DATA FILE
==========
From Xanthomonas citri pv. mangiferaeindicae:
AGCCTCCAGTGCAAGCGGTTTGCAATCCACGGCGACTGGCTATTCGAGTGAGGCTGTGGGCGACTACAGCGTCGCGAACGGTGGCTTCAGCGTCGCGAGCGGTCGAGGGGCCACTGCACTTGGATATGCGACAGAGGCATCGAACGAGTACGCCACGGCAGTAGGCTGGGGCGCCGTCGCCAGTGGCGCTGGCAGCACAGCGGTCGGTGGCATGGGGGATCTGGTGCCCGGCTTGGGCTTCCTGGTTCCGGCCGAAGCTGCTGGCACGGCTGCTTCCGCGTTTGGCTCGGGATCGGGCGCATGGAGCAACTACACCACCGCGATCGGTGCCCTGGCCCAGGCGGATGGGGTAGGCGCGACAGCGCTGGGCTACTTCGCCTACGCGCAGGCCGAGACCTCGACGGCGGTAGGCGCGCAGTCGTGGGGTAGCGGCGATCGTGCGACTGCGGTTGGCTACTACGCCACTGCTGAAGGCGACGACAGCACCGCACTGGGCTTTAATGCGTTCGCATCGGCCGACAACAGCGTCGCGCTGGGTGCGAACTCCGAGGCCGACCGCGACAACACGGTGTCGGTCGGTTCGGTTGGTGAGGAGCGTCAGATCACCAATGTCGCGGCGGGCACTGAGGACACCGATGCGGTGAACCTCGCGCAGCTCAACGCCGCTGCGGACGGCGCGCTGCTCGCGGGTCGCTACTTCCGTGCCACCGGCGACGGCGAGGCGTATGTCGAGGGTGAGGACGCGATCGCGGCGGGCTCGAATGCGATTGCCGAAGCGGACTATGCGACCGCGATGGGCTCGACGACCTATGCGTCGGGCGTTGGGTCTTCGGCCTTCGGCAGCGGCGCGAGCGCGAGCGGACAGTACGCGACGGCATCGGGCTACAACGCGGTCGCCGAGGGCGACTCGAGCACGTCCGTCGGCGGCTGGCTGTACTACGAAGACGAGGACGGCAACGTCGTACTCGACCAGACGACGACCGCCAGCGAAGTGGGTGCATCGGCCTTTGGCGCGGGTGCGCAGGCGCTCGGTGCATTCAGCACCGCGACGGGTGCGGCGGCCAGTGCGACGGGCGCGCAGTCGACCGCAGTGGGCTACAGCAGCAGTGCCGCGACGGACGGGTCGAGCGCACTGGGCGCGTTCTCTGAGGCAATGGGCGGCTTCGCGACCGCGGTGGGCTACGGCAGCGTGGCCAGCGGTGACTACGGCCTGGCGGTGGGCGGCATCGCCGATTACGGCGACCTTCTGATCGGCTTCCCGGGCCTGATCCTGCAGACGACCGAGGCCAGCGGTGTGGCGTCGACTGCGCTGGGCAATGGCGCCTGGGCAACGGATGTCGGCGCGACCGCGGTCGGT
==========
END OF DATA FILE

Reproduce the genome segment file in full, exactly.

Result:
From Xanthomonas citri pv. mangiferaeindicae:
AGCCTCCAGTGCAAGCGGTTTGCAATCCACGGCGACTGGCTATTCGAGTGAGGCTGTGGGCGACTACAGCGTCGCGAACGGTGGCTTCAGCGTCGCGAGCGGTCGAGGGGCCACTGCACTTGGATATGCGACAGAGGCATCGAACGAGTACGCCACGGCAGTAGGCTGGGGCGCCGTCGCCAGTGGCGCTGGCAGCACAGCGGTCGGTGGCATGGGGGATCTGGTGCCCGGCTTGGGCTTCCTGGTTCCGGCCGAAGCTGCTGGCACGGCTGCTTCCGCGTTTGGCTCGGGATCGGGCGCATGGAGCAACTACACCACCGCGATCGGTGCCCTGGCCCAGGCGGATGGGGTAGGCGCGACAGCGCTGGGCTACTTCGCCTACGCGCAGGCCGAGACCTCGACGGCGGTAGGCGCGCAGTCGTGGGGTAGCGGCGATCGTGCGACTGCGGTTGGCTACTACGCCACTGCTGAAGGCGACGACAGCACCGCACTGGGCTTTAATGCGTTCGCATCGGCCGACAACAGCGTCGCGCTGGGTGCGAACTCCGAGGCCGACCGCGACAACACGGTGTCGGTCGGTTCGGTTGGTGAGGAGCGTCAGATCACCAATGTCGCGGCGGGCACTGAGGACACCGATGCGGTGAACCTCGCGCAGCTCAACGCCGCTGCGGACGGCGCGCTGCTCGCGGGTCGCTACTTCCGTGCCACCGGCGACGGCGAGGCGTATGTCGAGGGTGAGGACGCGATCGCGGCGGGCTCGAATGCGATTGCCGAAGCGGACTATGCGACCGCGATGGGCTCGACGACCTATGCGTCGGGCGTTGGGTCTTCGGCCTTCGGCAGCGGCGCGAGCGCGAGCGGACAGTACGCGACGGCATCGGGCTACAACGCGGTCGCCGAGGGCGACTCGAGCACGTCCGTCGGCGGCTGGCTGTACTACGAAGACGAGGACGGCAACGTCGTACTCGACCAGACGACGACCGCCAGCGAAGTGGGTGCATCGGCCTTTGGCGCGGGTGCGCAGGCGCTCGGTGCATTCAGCACCGCGACGGGTGCGGCGGCCAGTGCGACGGGCGCGCAGTCGACCGCAGTGGGCTACAGCAGCAGTGCCGCGACGGACGGGTCGAGCGCACTGGGCGCGTTCTCTGAGGCAATGGGCGGCTTCGCGACCGCGGTGGGCTACGGCAGCGTGGCCAGCGGTGACTACGGCCTGGCGGTGGGCGGCATCGCCGATTACGGCGACCTTCTGATCGGCTTCCCGGGCCTGATCCTGCAGACGACCGAGGCCAGCGGTGTGGCGTCGACTGCGCTGGGCAATGGCGCCTGGGCAACGGATGTCGGCGCGACCGCGGTCGGT